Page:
APPLAUSE: Although I do miss the unique unipivot arm from its predecessor, I feel reasonably confident in saying this new version significantly betters the old (I still have some of the digitised files from when I reviewed the USB version of the first iteration of the Essential). Yes, I am using a different phono stage, and the analogue-digital conversion hardware in the ADL GT-40 is noticeably superior when I compare digitised files derived from each, but even without such comparison, I don’t recall feeling as compelled to listen to music when I had spent time with the previous version of the Essential.
BUT…: The speed accuracy issue aside, which seems likely to be peculiar to the review unit, there is very little to criticise about this overall package.
Yes, the elephant (or the 800lb gorilla, if you prefer) in the room can’t be ignored, so you do have to check out its Rega rival, if you can, but if you can’t, this here Pro-Ject is, in my view, still plenty entertaining and a legitimate on par rival in terms of overall value, even if no one can tell you which little nuances and pet likes and dislikes at the minutiae level would cause you to want to choose one over the other.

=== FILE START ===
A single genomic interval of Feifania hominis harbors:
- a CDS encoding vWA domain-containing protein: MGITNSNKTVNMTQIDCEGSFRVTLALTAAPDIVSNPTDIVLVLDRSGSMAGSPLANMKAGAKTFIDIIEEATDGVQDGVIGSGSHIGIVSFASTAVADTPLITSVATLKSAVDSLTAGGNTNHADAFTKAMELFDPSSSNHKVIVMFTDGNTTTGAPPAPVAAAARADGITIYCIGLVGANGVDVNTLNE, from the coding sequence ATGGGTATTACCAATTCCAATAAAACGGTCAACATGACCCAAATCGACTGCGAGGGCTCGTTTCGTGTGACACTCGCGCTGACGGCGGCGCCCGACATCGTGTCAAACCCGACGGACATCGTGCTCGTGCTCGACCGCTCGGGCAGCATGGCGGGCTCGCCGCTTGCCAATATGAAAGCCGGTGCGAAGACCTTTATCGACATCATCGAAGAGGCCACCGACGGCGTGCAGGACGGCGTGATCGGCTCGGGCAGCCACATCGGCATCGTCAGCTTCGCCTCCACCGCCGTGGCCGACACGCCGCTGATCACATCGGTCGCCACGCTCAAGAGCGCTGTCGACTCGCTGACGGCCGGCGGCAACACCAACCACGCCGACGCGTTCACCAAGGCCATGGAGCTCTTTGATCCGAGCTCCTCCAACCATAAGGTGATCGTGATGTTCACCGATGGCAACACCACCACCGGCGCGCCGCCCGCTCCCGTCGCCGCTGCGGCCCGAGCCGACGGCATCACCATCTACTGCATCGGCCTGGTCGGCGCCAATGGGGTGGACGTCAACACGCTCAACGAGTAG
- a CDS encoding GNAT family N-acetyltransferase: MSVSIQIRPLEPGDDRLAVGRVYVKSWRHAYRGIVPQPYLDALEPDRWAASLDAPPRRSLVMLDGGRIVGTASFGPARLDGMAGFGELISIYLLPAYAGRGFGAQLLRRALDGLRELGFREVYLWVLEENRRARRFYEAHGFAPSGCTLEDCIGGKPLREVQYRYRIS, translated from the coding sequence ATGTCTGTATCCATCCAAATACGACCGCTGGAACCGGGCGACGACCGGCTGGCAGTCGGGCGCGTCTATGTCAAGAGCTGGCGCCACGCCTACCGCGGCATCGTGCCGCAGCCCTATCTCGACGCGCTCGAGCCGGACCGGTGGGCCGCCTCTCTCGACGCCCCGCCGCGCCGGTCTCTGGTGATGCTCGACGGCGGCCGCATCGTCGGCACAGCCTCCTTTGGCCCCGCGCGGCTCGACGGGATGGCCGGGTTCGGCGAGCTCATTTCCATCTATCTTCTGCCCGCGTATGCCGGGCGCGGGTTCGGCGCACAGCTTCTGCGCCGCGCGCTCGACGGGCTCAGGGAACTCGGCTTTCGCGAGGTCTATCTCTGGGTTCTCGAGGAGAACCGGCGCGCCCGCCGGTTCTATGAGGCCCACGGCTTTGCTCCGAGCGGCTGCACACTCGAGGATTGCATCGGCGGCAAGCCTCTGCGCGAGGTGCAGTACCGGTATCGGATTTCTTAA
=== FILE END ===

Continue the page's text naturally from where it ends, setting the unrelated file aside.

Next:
Also, I do feel if you can swing the extra cash, and you want to still stick with a Pro-Ject offering, the higher priced Pro-Ject Debut Carbon is probably a better overall buy and more likely to keep you from itching to upgrade for a longer period.